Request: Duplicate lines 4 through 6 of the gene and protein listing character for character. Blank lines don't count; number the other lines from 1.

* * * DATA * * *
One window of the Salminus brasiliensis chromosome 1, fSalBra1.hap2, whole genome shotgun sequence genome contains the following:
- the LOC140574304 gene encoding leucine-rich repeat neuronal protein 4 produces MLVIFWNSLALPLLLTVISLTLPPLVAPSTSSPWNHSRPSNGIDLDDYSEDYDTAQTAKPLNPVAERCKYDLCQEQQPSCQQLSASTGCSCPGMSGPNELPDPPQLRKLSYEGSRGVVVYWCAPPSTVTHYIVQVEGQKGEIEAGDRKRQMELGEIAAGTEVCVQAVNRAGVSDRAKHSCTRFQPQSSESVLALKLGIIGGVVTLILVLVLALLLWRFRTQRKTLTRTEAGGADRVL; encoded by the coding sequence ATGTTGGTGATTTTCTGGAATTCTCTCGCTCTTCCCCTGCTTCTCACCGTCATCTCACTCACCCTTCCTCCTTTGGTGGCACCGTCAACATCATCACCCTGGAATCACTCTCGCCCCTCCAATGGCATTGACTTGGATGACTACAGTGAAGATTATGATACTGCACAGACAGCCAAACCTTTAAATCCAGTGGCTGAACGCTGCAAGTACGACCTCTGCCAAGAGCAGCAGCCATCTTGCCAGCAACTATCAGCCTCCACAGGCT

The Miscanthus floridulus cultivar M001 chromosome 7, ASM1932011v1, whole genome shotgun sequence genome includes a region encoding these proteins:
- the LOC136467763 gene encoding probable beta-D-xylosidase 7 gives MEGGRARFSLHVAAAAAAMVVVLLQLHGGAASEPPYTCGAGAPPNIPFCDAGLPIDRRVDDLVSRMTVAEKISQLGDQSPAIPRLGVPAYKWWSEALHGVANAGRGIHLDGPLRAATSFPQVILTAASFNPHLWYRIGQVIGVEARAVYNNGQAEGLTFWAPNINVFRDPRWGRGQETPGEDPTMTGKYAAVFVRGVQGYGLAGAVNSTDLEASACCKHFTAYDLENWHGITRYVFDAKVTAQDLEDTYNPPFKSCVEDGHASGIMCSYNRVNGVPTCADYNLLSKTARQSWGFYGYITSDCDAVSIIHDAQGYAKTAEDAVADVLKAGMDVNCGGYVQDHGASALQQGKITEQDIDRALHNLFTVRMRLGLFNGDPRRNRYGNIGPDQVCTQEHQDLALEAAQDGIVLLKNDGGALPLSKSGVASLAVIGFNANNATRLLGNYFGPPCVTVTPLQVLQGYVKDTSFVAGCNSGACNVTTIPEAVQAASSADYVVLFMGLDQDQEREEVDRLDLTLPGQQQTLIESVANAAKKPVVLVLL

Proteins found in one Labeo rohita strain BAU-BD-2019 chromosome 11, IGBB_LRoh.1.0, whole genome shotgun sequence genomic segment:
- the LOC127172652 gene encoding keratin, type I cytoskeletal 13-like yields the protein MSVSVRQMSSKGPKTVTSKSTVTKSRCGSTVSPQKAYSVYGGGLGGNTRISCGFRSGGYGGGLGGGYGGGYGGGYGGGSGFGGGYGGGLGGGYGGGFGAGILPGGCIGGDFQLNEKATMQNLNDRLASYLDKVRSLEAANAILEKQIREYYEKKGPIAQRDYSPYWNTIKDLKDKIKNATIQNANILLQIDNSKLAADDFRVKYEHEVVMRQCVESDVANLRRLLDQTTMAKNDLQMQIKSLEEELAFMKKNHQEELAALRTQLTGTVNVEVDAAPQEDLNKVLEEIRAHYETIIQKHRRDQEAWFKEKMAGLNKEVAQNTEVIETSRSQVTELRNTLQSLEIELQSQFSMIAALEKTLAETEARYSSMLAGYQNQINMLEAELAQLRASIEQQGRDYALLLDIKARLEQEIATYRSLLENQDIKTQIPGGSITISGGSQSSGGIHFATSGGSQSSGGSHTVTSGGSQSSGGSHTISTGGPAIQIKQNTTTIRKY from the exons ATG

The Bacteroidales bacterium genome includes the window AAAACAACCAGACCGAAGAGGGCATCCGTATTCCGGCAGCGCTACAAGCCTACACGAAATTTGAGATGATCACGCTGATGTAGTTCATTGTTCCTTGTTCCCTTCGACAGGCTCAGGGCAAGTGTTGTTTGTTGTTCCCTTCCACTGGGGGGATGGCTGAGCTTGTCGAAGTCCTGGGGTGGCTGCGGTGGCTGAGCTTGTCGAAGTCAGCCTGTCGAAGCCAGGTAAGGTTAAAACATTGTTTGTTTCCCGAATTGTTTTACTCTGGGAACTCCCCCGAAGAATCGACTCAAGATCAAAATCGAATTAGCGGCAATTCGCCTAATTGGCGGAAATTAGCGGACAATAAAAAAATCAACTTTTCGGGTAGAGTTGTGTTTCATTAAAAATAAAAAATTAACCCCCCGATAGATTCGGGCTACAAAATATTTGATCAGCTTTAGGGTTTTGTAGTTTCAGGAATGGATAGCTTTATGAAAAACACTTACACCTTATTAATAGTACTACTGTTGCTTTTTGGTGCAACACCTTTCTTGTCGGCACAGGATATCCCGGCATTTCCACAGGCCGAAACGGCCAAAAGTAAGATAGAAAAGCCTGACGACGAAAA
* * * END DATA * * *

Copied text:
- the LOC136467763 gene encoding probable beta-D-xylosidase 7 gives MEGGRARFSLHVAAAAAAMVVVLLQLHGGAASEPPYTCGAGAPPNIPFCDAGLPIDRRVDDLVSRMTVAEKISQLGDQSPAIPRLGVPAYKWWSEALHGVANAGRGIHLDGPLRAATSFPQVILTAASFNPHLWYRIGQVIGVEARAVYNNGQAEGLTFWAPNINVFRDPRWGRGQETPGEDPTMTGKYAAVFVRGVQGYGLAGAVNSTDLEASACCKHFTAYDLENWHGITRYVFDAKVTAQDLEDTYNPPFKSCVEDGHASGIMCSYNRVNGVPTCADYNLLSKTARQSWGFYGYITSDCDAVSIIHDAQGYAKTAEDAVADVLKAGMDVNCGGYVQDHGASALQQGKITEQDIDRALHNLFTVRMRLGLFNGDPRRNRYGNIGPDQVCTQEHQDLALEAAQDGIVLLKNDGGALPLSKSGVASLAVIGFNANNATRLLGNYFGPPCVTVTPLQVLQGYVKDTSFVAGCNSGACNVTTIPEAVQAASSADYVVLFMGLDQDQEREEVDRLDLTLPGQQQTLIESVANAAKKPVVLVLL

Proteins found in one Labeo rohita strain BAU-BD-2019 chromosome 11, IGBB_LRoh.1.0, whole genome shotgun sequence genomic segment:
- the LOC127172652 gene encoding keratin, type I cytoskeletal 13-like yields the protein MSVSVRQMSSKGPKTVTSKSTVTKSRCGSTVSPQKAYSVYGGGLGGNTRISCGFRSGGYGGGLGGGYGGGYGGGYGGGSGFGGGYGGGLGGGYGGGFGAGILPGGCIGGDFQLNEKATMQNLNDRLASYLDKVRSLEAANAILEKQIREYYEKKGPIAQRDYSPYWNTIKDLKDKIKNATIQNANILLQIDNSKLAADDFRVKYEHEVVMRQCVESDVANLRRLLDQTTMAKNDLQMQIKSLEEELAFMKKNHQEELAALRTQLTGTVNVEVDAAPQEDLNKVLEEIRAHYETIIQKHRRDQEAWFKEKMAGLNKEVAQNTEVIETSRSQVTELRNTLQSLEIELQSQFSMIAALEKTLAETEARYSSMLAGYQNQINMLEAELAQLRASIEQQGRDYALLLDIKARLEQEIATYRSLLENQDIKTQIPGGSITISGGSQSSGGIHFATSGGSQSSGGSHTVTSGGSQSSGGSHTISTGGPAIQIKQNTTTIRKY from the exons ATG